Katie Archibald claimed Great Britain's first gold medal of the Track World Championships as she took a superb victory in the women's omnium.
In a relatively young and inexperienced British team in Hong Kong, 23-year-old Katie Archibald was one of the more seasoned campaigners, and rode faultlessly in the morning's first two omnium events.
Archibald won both the scratch race and the tempo race to go into the second half of the competition with 80 points, eight clear of second-place Amy Cure (Australia).
The third and penultimate event was the elimination race, where Archibald finished in fifth place, with Cure taking victory ahead of Kirsten Wild (Netherlands), moving herself up to a share of the lead with Archibald going into the final points race.
Archibald picked up a couple of points in the opening sprint of the 80 lap race, and five more in the second sprint to open a lead of six points over Cure in the overall standings.
That prompted Cure into action, attacking with 55 laps to go. The Australian briefly had an advantage of nearly half a lap with three other riders, but was brought back by an unsuccessful counter-attack by Wild.
But at the back of the field Archibald was in trouble, seriously struggling to hold the wheels at the back of the peloton and for a moment looking as if she could be dropped.
Thankfully for the Brit there was a lull in the pace to allow her to recover, with Cure only able to pick up a couple of points in the meantime.
With two sprints to go Archibald's lead was down to four points, but Cure took second in the penultimate sprint to halve that lead, with all to play for with double points on offer in the final sprint.
The good news for Archibald was that three riders attacked in the final laps, and the Brit was able to cross the line in fourth place to claim gold with 123 points, with Cure second on 115 points, and Wild third also on 115.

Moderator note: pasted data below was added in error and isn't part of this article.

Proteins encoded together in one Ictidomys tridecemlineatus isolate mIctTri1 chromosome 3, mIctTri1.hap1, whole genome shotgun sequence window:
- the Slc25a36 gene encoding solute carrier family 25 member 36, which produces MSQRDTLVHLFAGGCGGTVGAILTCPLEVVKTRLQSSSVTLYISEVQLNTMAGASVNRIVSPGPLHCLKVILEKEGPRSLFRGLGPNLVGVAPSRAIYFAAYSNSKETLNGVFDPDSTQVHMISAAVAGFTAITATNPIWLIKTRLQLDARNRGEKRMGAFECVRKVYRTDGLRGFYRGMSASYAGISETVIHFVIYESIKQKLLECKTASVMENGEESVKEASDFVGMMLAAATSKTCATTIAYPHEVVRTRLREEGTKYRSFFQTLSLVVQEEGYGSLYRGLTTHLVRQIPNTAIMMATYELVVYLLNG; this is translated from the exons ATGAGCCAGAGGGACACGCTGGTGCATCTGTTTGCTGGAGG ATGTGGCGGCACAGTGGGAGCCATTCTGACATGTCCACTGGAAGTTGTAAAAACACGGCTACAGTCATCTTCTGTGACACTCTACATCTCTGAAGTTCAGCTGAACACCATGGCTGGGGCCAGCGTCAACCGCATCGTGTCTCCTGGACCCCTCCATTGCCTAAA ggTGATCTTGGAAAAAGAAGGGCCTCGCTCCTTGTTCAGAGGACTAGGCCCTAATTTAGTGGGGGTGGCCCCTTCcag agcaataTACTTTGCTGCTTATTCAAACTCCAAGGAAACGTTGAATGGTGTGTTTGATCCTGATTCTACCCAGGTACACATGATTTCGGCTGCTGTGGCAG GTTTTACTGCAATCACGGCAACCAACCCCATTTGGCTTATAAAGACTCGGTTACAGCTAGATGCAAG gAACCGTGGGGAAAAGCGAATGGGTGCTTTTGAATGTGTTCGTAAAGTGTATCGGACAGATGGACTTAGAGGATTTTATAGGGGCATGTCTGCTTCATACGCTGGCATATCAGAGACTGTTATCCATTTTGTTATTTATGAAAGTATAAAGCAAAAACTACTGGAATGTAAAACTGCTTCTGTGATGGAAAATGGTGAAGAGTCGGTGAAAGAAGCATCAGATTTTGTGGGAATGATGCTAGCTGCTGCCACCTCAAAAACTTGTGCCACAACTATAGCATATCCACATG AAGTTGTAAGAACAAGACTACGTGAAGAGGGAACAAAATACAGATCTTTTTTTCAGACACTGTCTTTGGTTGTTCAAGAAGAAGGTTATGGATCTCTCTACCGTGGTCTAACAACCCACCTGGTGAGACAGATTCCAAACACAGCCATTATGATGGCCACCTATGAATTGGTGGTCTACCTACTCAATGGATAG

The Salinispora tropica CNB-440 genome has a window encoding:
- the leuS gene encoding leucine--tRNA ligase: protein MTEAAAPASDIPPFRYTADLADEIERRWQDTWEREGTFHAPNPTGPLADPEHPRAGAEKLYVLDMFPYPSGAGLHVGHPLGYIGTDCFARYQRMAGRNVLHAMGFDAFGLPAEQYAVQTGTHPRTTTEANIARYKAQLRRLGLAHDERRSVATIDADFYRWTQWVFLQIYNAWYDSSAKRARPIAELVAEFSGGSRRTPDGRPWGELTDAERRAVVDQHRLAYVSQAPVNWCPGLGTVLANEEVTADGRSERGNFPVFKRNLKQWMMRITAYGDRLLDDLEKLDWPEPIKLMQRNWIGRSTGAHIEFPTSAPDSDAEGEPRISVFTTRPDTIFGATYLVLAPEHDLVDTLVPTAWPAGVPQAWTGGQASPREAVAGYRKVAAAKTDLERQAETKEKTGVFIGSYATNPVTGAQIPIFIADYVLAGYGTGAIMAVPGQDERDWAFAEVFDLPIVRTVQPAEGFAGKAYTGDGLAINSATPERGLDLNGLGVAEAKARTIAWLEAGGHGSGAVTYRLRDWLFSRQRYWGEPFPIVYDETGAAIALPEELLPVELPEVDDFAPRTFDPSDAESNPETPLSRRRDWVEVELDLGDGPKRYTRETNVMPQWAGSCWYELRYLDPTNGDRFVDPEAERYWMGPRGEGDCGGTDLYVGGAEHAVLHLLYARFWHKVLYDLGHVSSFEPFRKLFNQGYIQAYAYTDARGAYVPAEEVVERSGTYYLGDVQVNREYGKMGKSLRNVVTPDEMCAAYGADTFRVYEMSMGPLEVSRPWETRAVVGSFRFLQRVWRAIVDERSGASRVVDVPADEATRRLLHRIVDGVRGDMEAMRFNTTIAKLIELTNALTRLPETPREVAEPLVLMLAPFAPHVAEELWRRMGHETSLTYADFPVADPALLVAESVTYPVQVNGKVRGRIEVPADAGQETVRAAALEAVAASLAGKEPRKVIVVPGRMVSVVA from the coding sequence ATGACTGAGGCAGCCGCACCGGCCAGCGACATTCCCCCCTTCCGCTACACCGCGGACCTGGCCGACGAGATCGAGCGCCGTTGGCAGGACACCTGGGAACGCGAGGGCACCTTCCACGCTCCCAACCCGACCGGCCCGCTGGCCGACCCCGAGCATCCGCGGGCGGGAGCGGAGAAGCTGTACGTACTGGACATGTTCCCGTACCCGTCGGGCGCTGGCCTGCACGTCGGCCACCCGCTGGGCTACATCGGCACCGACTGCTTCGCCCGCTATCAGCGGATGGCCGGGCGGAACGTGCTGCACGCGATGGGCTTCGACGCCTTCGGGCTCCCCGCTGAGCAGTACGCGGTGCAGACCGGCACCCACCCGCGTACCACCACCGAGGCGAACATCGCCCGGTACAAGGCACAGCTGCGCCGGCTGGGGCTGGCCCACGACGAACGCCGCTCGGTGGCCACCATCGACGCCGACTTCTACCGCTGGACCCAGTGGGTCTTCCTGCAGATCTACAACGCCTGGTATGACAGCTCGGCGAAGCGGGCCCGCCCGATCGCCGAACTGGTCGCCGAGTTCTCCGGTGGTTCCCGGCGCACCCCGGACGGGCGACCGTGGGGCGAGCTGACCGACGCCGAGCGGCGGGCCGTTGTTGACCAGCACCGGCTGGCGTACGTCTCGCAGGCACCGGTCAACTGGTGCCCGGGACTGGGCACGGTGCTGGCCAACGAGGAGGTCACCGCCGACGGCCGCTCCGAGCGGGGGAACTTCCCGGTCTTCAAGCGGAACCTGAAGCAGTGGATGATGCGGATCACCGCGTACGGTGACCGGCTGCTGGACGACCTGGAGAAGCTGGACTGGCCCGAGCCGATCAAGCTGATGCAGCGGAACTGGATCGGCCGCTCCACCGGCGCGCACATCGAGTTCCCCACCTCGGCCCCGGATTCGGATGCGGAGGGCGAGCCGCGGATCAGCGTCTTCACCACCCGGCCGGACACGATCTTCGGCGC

Earlier in the day in the points race Tom Stewart picked up points in the opening couple of sprints, but the key moment in the race came when four riders, Kenny De Ketele (Belgium), Cameron Meyer (Australia), Wojciech Pszczolarski (Poland), and Niklas Larsen (Denmark) gained a lap midway through the 160 lap event.
The move effectively decided the medals, with Meyer proving a class above the rest of the field as he even managed to gain a second lap in the closing stages to secure gold ahead of De Ketele and Pszczolarski .
There was drama in the final of the men's individual pursuit when the starting gun appeared to be fired accidentally after the first few laps, prompting both Filippo Ganna (Italy) and Jordan Kerby (Australia) to sit up.
The race was restarted a few minute later, Kerby was the fastest out of the blocks with a 1-07.332 opening kilometre, and continued in a similar vein for the remaining three kilometres to take gold in a time of 4-17.068. Bronze went to Kelland O'Brien (Australia).
The day's events were brought to a close with the final of the women's sprint, where Kristina Vogel (Germany) needed only two rides to beat Stephanie Morgan. There was also some home success for the Hong Kong crowd to cheer as Wai Sze Lee claimed bronze
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Henry Robertshaw began his time at Cycling Weekly working with the tech team, writing reviews, buying guides and appearing in videos advising on how to dress for the seasons. He later moved over to the news team, where his work focused on the professional peloton as well as legislation and provision for cycling. He's since moved his career in a new direction, with a role at the Department for Environment, Food and Rural Affairs.
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